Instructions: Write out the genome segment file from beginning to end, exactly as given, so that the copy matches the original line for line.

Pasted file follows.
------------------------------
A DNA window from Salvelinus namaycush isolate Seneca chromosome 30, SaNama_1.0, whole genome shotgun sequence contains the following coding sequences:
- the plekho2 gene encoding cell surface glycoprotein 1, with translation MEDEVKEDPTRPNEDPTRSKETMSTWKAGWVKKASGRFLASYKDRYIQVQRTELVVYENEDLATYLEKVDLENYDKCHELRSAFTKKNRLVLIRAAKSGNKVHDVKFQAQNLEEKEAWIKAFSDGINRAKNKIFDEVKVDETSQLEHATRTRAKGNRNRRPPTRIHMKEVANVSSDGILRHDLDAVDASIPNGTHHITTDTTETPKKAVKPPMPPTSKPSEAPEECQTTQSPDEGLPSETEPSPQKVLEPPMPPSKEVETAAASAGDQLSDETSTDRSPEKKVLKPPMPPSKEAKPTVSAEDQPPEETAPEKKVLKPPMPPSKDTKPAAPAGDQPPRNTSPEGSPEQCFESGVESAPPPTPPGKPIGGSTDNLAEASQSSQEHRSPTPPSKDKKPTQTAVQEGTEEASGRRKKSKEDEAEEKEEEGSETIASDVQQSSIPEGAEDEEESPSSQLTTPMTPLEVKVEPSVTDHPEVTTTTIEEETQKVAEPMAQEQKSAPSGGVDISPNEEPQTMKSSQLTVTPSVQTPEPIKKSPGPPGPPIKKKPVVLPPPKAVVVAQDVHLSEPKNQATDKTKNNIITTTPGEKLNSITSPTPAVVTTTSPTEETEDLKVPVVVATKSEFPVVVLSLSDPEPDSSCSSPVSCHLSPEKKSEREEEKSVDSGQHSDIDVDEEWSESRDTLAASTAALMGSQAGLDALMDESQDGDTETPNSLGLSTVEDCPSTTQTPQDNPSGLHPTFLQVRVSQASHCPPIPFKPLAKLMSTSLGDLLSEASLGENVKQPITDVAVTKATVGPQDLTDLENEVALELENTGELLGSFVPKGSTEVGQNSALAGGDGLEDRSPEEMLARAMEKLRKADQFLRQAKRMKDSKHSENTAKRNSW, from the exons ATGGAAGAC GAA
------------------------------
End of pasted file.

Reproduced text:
A DNA window from Salvelinus namaycush isolate Seneca chromosome 30, SaNama_1.0, whole genome shotgun sequence contains the following coding sequences:
- the plekho2 gene encoding cell surface glycoprotein 1, with translation MEDEVKEDPTRPNEDPTRSKETMSTWKAGWVKKASGRFLASYKDRYIQVQRTELVVYENEDLATYLEKVDLENYDKCHELRSAFTKKNRLVLIRAAKSGNKVHDVKFQAQNLEEKEAWIKAFSDGINRAKNKIFDEVKVDETSQLEHATRTRAKGNRNRRPPTRIHMKEVANVSSDGILRHDLDAVDASIPNGTHHITTDTTETPKKAVKPPMPPTSKPSEAPEECQTTQSPDEGLPSETEPSPQKVLEPPMPPSKEVETAAASAGDQLSDETSTDRSPEKKVLKPPMPPSKEAKPTVSAEDQPPEETAPEKKVLKPPMPPSKDTKPAAPAGDQPPRNTSPEGSPEQCFESGVESAPPPTPPGKPIGGSTDNLAEASQSSQEHRSPTPPSKDKKPTQTAVQEGTEEASGRRKKSKEDEAEEKEEEGSETIASDVQQSSIPEGAEDEEESPSSQLTTPMTPLEVKVEPSVTDHPEVTTTTIEEETQKVAEPMAQEQKSAPSGGVDISPNEEPQTMKSSQLTVTPSVQTPEPIKKSPGPPGPPIKKKPVVLPPPKAVVVAQDVHLSEPKNQATDKTKNNIITTTPGEKLNSITSPTPAVVTTTSPTEETEDLKVPVVVATKSEFPVVVLSLSDPEPDSSCSSPVSCHLSPEKKSEREEEKSVDSGQHSDIDVDEEWSESRDTLAASTAALMGSQAGLDALMDESQDGDTETPNSLGLSTVEDCPSTTQTPQDNPSGLHPTFLQVRVSQASHCPPIPFKPLAKLMSTSLGDLLSEASLGENVKQPITDVAVTKATVGPQDLTDLENEVALELENTGELLGSFVPKGSTEVGQNSALAGGDGLEDRSPEEMLARAMEKLRKADQFLRQAKRMKDSKHSENTAKRNSW, from the exons ATGGAAGAC GAA